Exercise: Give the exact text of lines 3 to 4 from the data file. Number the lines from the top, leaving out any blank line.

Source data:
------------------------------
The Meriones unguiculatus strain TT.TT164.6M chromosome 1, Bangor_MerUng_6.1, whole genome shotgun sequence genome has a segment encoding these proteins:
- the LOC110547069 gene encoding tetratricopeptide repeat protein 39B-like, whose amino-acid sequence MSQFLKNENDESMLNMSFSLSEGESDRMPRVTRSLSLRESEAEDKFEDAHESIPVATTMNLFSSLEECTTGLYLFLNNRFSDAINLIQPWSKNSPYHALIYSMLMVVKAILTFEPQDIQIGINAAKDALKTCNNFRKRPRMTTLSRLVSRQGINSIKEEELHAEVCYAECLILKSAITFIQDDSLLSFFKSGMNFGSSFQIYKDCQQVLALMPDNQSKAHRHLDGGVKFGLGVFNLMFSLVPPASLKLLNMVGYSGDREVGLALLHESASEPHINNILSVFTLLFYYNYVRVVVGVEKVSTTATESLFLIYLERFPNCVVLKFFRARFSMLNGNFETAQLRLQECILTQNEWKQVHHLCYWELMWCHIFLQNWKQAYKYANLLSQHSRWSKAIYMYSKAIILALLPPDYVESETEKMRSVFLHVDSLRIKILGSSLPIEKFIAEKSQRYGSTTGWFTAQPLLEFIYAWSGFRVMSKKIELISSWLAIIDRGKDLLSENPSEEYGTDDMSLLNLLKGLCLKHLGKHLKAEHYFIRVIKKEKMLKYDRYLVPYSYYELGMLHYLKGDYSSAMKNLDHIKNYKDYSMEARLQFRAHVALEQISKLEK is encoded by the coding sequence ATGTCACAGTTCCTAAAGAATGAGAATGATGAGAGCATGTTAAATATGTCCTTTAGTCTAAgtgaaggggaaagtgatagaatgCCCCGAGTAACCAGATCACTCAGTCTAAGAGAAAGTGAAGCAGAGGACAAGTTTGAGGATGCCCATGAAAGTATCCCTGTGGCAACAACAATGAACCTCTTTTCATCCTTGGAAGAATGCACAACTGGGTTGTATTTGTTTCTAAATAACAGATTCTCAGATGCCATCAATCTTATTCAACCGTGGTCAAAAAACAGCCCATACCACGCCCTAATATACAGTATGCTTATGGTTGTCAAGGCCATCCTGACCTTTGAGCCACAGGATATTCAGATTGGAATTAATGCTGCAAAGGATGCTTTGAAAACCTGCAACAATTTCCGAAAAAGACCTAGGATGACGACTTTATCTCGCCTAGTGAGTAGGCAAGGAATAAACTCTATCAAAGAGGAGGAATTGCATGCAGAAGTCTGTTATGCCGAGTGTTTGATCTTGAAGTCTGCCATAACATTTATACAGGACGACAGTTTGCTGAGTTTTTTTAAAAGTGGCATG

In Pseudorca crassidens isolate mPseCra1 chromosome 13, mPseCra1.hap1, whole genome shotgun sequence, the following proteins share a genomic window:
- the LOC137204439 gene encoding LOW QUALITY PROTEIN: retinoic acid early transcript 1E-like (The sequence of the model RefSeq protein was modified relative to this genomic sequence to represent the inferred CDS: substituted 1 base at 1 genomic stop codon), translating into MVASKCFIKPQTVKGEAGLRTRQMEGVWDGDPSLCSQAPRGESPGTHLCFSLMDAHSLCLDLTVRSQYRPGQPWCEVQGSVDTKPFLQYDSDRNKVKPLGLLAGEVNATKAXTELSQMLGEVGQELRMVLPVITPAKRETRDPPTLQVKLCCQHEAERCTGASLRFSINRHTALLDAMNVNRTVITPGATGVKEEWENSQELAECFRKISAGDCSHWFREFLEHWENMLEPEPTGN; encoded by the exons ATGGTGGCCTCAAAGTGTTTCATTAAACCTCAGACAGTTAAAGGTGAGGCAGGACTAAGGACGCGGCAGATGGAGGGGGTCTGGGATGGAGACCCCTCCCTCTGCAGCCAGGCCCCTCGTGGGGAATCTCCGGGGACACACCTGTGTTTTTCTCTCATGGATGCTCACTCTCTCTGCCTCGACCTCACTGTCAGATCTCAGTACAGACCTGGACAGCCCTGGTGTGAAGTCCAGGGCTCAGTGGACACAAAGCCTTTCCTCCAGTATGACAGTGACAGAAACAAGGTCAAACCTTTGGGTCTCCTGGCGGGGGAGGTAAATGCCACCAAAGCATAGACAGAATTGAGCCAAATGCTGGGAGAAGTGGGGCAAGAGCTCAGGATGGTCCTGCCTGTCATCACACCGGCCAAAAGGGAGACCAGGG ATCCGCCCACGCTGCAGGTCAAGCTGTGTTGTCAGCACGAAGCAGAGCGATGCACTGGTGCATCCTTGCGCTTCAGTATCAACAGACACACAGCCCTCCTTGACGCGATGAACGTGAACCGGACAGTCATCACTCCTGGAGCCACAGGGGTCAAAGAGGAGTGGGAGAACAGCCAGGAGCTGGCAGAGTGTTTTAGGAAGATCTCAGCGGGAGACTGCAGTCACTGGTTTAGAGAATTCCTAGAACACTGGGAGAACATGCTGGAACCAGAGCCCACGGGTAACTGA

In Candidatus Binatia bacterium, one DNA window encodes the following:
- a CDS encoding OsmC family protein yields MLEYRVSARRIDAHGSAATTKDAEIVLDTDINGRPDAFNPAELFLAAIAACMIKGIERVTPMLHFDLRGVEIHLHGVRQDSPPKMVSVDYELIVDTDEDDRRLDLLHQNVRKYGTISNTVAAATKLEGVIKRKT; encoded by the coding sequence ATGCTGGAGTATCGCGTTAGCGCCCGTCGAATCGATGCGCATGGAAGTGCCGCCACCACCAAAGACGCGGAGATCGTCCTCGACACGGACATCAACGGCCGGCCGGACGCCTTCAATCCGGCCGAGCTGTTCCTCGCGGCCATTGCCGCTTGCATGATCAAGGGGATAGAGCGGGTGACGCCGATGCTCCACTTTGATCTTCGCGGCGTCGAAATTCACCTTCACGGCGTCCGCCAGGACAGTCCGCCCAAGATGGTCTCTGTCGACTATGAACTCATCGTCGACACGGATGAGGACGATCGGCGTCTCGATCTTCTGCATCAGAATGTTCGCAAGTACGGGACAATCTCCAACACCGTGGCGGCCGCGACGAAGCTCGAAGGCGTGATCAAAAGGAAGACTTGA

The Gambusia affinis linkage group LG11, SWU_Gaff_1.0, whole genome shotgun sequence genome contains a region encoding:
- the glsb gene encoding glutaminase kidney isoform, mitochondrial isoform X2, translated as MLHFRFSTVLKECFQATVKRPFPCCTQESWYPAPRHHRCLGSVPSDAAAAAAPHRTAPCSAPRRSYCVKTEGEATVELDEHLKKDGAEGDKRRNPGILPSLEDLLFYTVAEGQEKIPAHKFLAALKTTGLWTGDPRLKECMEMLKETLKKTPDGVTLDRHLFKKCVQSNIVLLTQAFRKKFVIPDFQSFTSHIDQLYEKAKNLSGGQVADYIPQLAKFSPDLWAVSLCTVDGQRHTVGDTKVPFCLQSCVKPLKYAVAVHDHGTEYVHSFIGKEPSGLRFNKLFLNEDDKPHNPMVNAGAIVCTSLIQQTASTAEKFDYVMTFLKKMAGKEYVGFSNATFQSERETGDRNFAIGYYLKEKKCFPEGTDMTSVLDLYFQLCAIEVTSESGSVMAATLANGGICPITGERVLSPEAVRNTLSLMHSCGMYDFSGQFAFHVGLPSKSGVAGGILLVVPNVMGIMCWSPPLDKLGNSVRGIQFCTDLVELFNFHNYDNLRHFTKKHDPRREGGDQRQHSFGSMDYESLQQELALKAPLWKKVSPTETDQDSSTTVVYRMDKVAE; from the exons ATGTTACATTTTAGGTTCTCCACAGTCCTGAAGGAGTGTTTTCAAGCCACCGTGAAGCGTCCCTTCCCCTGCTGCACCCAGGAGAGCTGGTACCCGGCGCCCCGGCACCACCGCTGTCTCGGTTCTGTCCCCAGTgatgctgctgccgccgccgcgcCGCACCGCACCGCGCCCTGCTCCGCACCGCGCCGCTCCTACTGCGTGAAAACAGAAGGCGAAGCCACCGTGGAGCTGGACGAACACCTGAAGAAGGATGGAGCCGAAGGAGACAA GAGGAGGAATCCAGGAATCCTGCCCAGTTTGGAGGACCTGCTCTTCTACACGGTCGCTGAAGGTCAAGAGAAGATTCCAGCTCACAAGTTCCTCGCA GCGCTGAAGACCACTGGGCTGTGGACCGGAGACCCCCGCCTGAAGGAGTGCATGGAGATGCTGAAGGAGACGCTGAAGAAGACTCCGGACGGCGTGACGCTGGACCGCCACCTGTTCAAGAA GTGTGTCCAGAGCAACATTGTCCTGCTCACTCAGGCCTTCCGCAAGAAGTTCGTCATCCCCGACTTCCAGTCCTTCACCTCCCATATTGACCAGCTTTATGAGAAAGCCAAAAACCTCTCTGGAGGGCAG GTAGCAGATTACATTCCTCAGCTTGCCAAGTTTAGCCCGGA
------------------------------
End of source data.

In Pseudorca crassidens isolate mPseCra1 chromosome 13, mPseCra1.hap1, whole genome shotgun sequence, the following proteins share a genomic window:
- the LOC137204439 gene encoding LOW QUALITY PROTEIN: retinoic acid early transcript 1E-like (The sequence of the model RefSeq protein was modified relative to this genomic sequence to represent the inferred CDS: substituted 1 base at 1 genomic stop codon), translating into MVASKCFIKPQTVKGEAGLRTRQMEGVWDGDPSLCSQAPRGESPGTHLCFSLMDAHSLCLDLTVRSQYRPGQPWCEVQGSVDTKPFLQYDSDRNKVKPLGLLAGEVNATKAXTELSQMLGEVGQELRMVLPVITPAKRETRDPPTLQVKLCCQHEAERCTGASLRFSINRHTALLDAMNVNRTVITPGATGVKEEWENSQELAECFRKISAGDCSHWFREFLEHWENMLEPEPTGN; encoded by the exons ATGGTGGCCTCAAAGTGTTTCATTAAACCTCAGACAGTTAAAGGTGAGGCAGGACTAAGGACGCGGCAGATGGAGGGGGTCTGGGATGGAGACCCCTCCCTCTGCAGCCAGGCCCCTCGTGGGGAATCTCCGGGGACACACCTGTGTTTTTCTCTCATGGATGCTCACTCTCTCTGCCTCGACCTCACTGTCAGATCTCAGTACAGACCTGGACAGCCCTGGTGTGAAGTCCAGGGCTCAGTGGACACAAAGCCTTTCCTCCAGTATGACAGTGACAGAAACAAGGTCAAACCTTTGGGTCTCCTGGCGGGGGAGGTAAATGCCACCAAAGCATAGACAGAATTGAGCCAAATGCTGGGAGAAGTGGGGCAAGAGCTCAGGATGGTCCTGCCTGTCATCACACCGGCCAAAAGGGAGACCAGGG ATCCGCCCACGCTGCAGGTCAAGCTGTGTTGTCAGCACGAAGCAGAGCGATGCACTGGTGCATCCTTGCGCTTCAGTATCAACAGACACACAGCCCTCCTTGACGCGATGAACGTGAACCGGACAGTCATCACTCCTGGAGCCACAGGGGTCAAAGAGGAGTGGGAGAACAGCCAGGAGCTGGCAGAGTGTTTTAGGAAGATCTCAGCGGGAGACTGCAGTCACTGGTTTAGAGAATTCCTAGAACACTGGGAGAACATGCTGGAACCAGAGCCCACGGGTAACTGA